Academics urge feds to boost supports

·3 min read

Citing surging inflation and stipends that have remained frozen for nearly 20 years, Manitoba academics are calling on Ottawa to top-up awards for early-career researchers in science and engineering fields so they can earn a livable wage.

More than 130 local signatories have added their name to the Support Our Science petition.

The national campaign, which hosted a rally on Parliament Hill on Thursday, is lobbying the federal government to increase funding for graduate students and postdoctoral scholars — in particular, scholarships under the National Sciences and Engineering Research Council of Canada.

“We are forcing the best and brightest young scientists to either live below the poverty line, leave Canada to get training in another country where they give a more reasonable level of support, or quit science altogether,” Marc Johnson, a biology professor at the University of Toronto, said.

Johnson called the situation “a huge equity issue” and suggested the future of innovation in Canada is at stake if scholarships do not increase.

Recipients of the prestigious Canada Graduate Scholarship Masters and Postgraduate Scholarship Doctoral receive annual sums of $17,500 and $21,000, respectively. Those allotments, which are intended to cover tuition and cost of living, have not changed since 2003.

The cost of goods and services has increased by roughly 50 per cent during that time, per the Bank of Canada’s inflation calculator. Tuition rates have also been on a steady incline.

PhD student Mikala Epp said she typically works between two to five part-time jobs throughout the year, in addition to being a full-time researcher at the University of Manitoba.

“For a lot of students on NSERC or any of the other stipends, it’s just enough to get by,” the 27-year-old said.

“I’ve personally been really lucky in that I’ve had a lot of family support for my education, so I haven’t had to make a lot of tough financial decisions,” Epp said by phone from her summer field site in Newfoundland, where she is studying humpback whale calls.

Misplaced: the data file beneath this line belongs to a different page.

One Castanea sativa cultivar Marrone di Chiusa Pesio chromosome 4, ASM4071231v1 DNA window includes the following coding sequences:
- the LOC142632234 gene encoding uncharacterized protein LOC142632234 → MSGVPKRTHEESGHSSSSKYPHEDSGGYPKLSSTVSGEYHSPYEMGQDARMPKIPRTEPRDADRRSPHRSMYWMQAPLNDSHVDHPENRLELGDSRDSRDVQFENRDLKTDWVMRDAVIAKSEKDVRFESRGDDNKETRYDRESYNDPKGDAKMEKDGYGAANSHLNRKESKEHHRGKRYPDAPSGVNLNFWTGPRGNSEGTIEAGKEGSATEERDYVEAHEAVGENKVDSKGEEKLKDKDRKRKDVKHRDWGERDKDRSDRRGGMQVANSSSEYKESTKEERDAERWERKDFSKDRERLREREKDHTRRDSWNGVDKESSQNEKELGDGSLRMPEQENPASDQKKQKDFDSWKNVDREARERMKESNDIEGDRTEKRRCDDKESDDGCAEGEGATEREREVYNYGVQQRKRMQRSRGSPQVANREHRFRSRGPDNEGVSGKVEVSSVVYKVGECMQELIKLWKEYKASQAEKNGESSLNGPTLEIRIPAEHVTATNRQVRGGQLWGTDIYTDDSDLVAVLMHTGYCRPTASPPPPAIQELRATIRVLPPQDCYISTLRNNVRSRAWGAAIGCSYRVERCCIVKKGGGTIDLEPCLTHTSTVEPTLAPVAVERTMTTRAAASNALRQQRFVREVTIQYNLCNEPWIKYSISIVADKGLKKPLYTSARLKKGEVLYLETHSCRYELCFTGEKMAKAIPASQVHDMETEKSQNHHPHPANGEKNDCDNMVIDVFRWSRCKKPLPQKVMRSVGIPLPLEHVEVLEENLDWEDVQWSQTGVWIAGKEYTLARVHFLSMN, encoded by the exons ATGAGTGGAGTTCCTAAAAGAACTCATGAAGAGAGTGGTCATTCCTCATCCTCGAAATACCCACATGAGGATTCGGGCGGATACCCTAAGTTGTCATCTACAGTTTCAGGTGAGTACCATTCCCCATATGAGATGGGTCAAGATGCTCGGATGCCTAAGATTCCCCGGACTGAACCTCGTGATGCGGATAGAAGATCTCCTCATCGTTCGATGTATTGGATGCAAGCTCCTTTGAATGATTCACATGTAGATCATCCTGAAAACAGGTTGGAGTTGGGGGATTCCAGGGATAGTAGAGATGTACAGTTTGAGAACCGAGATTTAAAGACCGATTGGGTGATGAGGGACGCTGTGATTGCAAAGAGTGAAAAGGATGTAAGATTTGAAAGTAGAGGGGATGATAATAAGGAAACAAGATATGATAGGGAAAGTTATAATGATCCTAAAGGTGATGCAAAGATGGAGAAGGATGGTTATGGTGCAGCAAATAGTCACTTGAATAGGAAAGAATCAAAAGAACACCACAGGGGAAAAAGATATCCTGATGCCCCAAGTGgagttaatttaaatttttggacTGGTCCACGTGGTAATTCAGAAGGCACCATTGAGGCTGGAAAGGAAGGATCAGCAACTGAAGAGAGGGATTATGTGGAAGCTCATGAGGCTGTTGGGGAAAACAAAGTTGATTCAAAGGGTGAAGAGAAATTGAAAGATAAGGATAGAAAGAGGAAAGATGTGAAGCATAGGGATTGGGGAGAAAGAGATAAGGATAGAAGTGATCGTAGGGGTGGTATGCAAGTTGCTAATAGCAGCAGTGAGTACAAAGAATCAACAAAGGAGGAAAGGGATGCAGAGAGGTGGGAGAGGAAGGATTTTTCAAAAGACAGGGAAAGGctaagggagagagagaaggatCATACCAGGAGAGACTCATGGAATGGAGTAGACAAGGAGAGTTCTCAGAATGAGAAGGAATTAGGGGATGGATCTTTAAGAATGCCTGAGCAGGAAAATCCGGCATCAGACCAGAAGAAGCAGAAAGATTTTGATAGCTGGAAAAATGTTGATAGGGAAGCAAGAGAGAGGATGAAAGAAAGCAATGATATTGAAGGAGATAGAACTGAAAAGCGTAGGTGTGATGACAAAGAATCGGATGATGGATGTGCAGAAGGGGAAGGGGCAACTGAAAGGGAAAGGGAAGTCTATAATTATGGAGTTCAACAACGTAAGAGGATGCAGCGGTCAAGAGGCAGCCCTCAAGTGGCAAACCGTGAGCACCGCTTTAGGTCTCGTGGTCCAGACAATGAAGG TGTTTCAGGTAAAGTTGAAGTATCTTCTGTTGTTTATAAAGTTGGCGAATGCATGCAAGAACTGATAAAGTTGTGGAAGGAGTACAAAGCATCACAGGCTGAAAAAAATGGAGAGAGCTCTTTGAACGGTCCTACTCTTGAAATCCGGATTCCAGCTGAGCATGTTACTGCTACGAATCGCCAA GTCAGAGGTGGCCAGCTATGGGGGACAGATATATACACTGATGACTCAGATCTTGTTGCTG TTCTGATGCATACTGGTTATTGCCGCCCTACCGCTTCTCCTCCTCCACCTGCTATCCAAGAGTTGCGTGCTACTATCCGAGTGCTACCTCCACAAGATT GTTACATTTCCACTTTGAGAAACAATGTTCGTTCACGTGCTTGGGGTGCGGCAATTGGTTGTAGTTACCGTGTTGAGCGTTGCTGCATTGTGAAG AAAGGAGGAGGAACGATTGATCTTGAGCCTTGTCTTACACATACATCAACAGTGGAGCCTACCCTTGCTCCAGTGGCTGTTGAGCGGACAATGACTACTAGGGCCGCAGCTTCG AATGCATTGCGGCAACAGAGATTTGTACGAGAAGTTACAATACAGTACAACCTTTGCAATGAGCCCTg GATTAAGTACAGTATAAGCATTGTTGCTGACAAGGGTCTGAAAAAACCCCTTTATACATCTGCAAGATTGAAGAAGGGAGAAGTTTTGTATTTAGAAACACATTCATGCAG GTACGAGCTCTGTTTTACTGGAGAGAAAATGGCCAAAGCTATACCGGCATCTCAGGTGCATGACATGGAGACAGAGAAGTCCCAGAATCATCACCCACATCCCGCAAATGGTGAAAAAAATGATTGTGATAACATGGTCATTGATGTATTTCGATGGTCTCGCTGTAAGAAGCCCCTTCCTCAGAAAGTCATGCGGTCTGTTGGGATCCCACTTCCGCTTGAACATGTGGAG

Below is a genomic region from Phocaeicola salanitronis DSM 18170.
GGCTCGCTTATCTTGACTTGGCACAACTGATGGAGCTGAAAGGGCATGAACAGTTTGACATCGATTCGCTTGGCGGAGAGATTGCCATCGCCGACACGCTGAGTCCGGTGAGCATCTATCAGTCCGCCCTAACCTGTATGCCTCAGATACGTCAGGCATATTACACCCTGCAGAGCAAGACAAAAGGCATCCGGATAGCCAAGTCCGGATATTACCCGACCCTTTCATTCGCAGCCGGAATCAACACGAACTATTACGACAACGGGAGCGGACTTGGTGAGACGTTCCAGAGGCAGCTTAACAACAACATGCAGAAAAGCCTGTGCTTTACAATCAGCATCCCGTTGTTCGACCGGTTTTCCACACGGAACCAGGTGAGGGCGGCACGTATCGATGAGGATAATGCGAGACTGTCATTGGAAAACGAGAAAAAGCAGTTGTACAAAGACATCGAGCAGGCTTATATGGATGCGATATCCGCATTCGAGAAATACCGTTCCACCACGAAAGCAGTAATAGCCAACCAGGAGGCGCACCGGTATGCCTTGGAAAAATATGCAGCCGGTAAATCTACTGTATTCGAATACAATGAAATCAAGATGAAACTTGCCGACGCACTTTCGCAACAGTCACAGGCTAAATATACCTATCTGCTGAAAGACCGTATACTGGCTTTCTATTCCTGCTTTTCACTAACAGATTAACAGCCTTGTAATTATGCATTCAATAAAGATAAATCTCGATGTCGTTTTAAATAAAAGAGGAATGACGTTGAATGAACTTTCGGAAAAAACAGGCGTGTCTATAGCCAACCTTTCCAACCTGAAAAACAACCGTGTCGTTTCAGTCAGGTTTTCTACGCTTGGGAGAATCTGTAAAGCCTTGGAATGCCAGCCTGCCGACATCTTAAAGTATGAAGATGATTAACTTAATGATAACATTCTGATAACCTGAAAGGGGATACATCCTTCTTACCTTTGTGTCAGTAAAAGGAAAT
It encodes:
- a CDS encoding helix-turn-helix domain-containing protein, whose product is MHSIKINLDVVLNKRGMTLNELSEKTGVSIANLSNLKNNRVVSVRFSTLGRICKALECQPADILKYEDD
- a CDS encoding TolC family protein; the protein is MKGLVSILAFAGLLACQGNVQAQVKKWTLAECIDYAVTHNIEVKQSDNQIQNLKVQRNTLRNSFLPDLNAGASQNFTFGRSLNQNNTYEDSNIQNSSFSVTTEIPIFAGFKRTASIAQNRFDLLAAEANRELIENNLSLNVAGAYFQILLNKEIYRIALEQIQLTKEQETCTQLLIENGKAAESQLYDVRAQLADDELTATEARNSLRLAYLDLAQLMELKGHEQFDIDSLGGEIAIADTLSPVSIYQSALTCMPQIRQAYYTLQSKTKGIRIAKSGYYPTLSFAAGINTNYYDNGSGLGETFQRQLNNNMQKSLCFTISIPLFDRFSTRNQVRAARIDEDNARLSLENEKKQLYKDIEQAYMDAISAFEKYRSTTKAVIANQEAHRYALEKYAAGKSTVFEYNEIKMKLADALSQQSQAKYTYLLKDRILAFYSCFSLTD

Baldeep Sidhu, 24, said she is fortunate to be able to live at her family home rent-free while she completes her PhD in chemistry at the U of M. Given her academic workweek spans about 50 hours, on average, Sidhu effectively earns $8 per hour based on her annual research council scholarship sum.

Support Our Science wants Ottawa to increase the scholarship amounts, boost the number of postdoctoral fellowships and the amount distributed to each recipient, and ensure all grants keep pace with inflation.

The organizers have made clear they do not want the number of scholarships to decrease to meet their demands, nor do they want other Tri-Agency funded programs to suffer as a result.

Tri-Agency is an umbrella term that refers to Canada’s three main research funding agencies: the National Sciences and Engineering Research Council of Canada, the Canadian Institutes of Health Research and the Social Sciences and Humanities Research Council.

“The government’s inaction in supporting the scientific leaders of tomorrow is perpetuating systemic barriers in science and engineering. We hope you agree the situation is no longer acceptable,” an excerpt from the group’s open letter to Prime Minister Justin Trudeau and MP François-Philippe Champagne, the federal minister of innovation, science and industry, states.

Laurie Bouchard, a spokesperson for Champagne, said the federal government recognizes “the invaluable contributions that scientists and researchers make to the health, well-being and prosperity of Canadians.”

Since 2016, the government has added 600 new graduate scholarships, doubled the duration of paid parental leave for scholarship and fellowship holders, and raised postdoctoral fellowships by $5,000 per year, Bouchard wrote in an email.

Maggie Macintosh, Local Journalism Initiative Reporter, Winnipeg Free Press